"But the native people lived much closer to the Earth. I believe there were many heirloom quality quilts made, but the native people didn't have the economics. If there was a bad winter and you weren't able to get the buffalo hides or deer hides for bed coverings, you couldn't hold on to that heirloom quilt. Your babies were cold."
As quilts became part of the Indian household, different tribal groups gave the quilt different significance, she said. Not only were they items of comfort, they became gifts of honor.
At an Indian school in South Dakota, for example, each member of the graduating class is presented with a quilt.
"The mothers take it upon themselves to make sure that every graduate has a quilt draped on their chair when they come in for the ceremony," Wood said. If the child doesn't have a mother or a person who sews in the family, other mothers will make one for the graduate.
"It's honoring them. It is a significant gift," she said.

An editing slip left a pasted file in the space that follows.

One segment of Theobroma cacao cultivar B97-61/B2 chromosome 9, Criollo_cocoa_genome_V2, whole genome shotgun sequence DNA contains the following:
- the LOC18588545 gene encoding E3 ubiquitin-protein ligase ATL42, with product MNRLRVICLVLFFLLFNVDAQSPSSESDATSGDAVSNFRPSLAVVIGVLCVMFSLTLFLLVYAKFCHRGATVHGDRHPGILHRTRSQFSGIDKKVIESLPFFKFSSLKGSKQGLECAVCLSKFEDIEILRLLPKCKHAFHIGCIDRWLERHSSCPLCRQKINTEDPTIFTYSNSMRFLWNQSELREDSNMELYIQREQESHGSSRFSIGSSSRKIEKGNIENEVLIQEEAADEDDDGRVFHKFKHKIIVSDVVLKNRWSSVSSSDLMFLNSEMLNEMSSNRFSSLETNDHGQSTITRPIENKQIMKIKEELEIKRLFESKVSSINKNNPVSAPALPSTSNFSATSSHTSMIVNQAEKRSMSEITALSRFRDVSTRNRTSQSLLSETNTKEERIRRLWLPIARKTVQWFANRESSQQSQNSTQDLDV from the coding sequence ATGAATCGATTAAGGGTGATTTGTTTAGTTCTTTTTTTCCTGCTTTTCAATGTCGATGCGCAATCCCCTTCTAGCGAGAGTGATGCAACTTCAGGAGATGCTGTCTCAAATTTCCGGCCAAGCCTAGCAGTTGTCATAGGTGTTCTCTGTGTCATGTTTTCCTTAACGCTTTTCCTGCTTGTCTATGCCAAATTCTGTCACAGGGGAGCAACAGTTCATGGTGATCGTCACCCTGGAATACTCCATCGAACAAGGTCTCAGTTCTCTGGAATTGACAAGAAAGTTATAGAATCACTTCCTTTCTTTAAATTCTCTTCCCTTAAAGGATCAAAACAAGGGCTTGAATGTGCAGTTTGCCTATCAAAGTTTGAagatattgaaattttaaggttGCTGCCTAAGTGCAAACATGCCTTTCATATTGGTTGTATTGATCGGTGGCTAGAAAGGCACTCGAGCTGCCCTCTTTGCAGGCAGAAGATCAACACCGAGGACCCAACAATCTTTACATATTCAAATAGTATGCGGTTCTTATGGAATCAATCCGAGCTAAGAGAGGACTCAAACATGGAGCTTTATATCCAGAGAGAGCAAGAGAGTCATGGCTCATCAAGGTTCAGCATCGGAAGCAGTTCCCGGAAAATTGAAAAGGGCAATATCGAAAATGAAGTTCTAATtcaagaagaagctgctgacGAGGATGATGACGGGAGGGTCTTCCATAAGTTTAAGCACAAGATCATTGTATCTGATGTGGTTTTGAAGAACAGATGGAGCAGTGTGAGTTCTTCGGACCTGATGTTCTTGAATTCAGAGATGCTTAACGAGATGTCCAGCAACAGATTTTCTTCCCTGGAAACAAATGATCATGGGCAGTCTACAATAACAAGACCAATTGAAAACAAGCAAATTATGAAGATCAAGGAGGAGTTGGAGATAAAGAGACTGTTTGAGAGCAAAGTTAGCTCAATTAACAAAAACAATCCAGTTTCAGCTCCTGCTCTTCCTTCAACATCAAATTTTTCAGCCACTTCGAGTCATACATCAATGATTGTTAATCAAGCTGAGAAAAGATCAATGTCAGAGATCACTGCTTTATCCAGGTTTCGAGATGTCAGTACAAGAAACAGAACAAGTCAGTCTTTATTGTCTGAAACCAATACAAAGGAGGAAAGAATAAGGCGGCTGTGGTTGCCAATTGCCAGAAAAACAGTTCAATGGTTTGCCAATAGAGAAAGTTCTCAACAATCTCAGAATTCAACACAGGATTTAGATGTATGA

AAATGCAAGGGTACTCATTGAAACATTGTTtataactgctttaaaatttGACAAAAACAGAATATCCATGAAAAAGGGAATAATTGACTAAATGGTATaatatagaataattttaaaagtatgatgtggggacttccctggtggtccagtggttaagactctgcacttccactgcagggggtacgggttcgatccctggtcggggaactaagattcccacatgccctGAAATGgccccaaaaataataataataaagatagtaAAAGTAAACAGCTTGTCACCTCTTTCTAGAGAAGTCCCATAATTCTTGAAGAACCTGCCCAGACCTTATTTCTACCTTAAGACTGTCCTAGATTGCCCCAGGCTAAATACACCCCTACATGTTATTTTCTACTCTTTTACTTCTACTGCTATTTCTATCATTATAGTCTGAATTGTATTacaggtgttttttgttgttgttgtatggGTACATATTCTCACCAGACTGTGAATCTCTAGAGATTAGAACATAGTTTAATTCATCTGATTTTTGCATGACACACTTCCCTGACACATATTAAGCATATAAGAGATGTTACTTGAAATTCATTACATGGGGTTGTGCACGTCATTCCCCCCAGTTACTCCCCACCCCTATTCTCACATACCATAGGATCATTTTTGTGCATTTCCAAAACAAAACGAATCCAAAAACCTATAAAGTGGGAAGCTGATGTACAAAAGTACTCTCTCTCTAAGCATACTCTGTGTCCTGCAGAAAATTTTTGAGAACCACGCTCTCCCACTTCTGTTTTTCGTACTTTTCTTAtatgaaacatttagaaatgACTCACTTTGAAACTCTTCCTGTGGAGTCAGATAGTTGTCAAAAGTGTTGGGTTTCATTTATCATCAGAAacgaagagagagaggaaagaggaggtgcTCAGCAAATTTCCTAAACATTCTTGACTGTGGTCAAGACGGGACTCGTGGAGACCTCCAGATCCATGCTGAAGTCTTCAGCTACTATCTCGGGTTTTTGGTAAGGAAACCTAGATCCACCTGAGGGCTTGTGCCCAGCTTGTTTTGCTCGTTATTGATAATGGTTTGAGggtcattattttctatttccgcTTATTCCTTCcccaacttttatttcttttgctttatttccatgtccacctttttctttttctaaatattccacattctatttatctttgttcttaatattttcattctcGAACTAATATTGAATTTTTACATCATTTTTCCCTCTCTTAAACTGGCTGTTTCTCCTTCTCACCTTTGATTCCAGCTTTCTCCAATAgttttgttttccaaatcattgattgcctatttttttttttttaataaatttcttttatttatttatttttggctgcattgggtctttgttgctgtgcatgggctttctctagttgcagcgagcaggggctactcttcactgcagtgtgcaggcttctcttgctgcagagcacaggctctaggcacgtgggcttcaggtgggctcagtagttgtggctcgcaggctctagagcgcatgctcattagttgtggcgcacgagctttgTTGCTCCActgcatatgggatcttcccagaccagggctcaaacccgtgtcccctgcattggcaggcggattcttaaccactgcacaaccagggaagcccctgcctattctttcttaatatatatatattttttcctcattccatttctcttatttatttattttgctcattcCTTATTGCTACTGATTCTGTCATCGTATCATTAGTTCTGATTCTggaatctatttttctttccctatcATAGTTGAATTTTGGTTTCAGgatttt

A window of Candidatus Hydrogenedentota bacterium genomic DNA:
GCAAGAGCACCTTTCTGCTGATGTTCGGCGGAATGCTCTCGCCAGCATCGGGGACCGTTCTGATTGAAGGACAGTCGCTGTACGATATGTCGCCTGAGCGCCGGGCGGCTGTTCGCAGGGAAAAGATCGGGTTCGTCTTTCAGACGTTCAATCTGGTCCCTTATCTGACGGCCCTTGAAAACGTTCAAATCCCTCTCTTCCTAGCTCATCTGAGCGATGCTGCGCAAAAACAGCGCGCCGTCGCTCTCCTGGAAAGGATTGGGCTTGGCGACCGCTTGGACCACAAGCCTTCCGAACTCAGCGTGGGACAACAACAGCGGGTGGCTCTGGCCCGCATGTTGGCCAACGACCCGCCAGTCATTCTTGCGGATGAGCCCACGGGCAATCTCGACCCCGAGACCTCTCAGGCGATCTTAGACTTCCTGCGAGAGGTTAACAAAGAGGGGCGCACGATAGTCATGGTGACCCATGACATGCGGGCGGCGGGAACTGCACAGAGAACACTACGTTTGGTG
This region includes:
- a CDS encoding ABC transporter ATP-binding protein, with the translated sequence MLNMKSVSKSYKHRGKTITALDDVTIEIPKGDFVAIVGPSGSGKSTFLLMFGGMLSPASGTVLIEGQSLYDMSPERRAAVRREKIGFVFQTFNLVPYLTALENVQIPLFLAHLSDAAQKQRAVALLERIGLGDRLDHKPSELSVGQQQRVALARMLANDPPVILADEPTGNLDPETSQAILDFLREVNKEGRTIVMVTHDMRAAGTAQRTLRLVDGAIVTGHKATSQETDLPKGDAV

Hopi culture requires a naming ceremony for a new infant. As part of that, each female member of the baby's family presents the child with a naming quilt.
"If the baby has a large family, the baby may be given 20 naming quilts. So you'll see pictures of this big pile of quilts around this tiny baby. But that's part of their culture now, part of their ceremony," Wood said.
She became a member of the planning committee for the exhibit in the mid-1990s, but the idea for the show began more than a decade ago. Getting grant money, deciding the focus and parameters of the exhibit and putting together a well-researched companion book took much of the time.
An Arizona native, Wood, 50, mother of two boys, has degrees in teaching and library science. She had a successful business selling contemporary clothing adapted from Indian designs when she took up quilting as a sideline.
"I found that the quilts were a much more creative thing. There was less marketing and more creativity." In 1990, she switched the emphasis of her business, "and I'm really glad that I did. I'm having a lot of fun with quilts."